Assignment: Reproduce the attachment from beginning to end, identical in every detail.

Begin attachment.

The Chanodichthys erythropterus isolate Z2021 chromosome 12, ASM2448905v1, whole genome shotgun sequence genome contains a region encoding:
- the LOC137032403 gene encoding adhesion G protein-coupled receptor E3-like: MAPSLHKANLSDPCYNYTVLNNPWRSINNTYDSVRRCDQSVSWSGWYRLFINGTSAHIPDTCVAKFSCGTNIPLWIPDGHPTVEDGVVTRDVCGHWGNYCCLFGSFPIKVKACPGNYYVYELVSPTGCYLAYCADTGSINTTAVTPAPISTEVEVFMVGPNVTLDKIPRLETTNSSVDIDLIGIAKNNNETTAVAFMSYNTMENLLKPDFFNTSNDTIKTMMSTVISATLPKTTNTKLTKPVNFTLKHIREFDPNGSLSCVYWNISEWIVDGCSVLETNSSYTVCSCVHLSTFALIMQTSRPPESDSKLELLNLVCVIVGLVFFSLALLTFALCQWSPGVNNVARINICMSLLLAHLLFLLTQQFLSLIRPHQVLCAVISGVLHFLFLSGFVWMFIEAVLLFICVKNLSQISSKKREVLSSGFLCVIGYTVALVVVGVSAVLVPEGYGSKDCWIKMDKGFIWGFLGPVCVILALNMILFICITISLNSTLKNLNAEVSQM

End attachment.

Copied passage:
The Chanodichthys erythropterus isolate Z2021 chromosome 12, ASM2448905v1, whole genome shotgun sequence genome contains a region encoding:
- the LOC137032403 gene encoding adhesion G protein-coupled receptor E3-like: MAPSLHKANLSDPCYNYTVLNNPWRSINNTYDSVRRCDQSVSWSGWYRLFINGTSAHIPDTCVAKFSCGTNIPLWIPDGHPTVEDGVVTRDVCGHWGNYCCLFGSFPIKVKACPGNYYVYELVSPTGCYLAYCADTGSINTTAVTPAPISTEVEVFMVGPNVTLDKIPRLETTNSSVDIDLIGIAKNNNETTAVAFMSYNTMENLLKPDFFNTSNDTIKTMMSTVISATLPKTTNTKLTKPVNFTLKHIREFDPNGSLSCVYWNISEWIVDGCSVLETNSSYTVCSCVHLSTFALIMQTSRPPESDSKLELLNLVCVIVGLVFFSLALLTFALCQWSPGVNNVARINICMSLLLAHLLFLLTQQFLSLIRPHQVLCAVISGVLHFLFLSGFVWMFIEAVLLFICVKNLSQISSKKREVLSSGFLCVIGYTVALVVVGVSAVLVPEGYGSKDCWIKMDKGFIWGFLGPVCVILALNMILFICITISLNSTLKNLNAEVSQM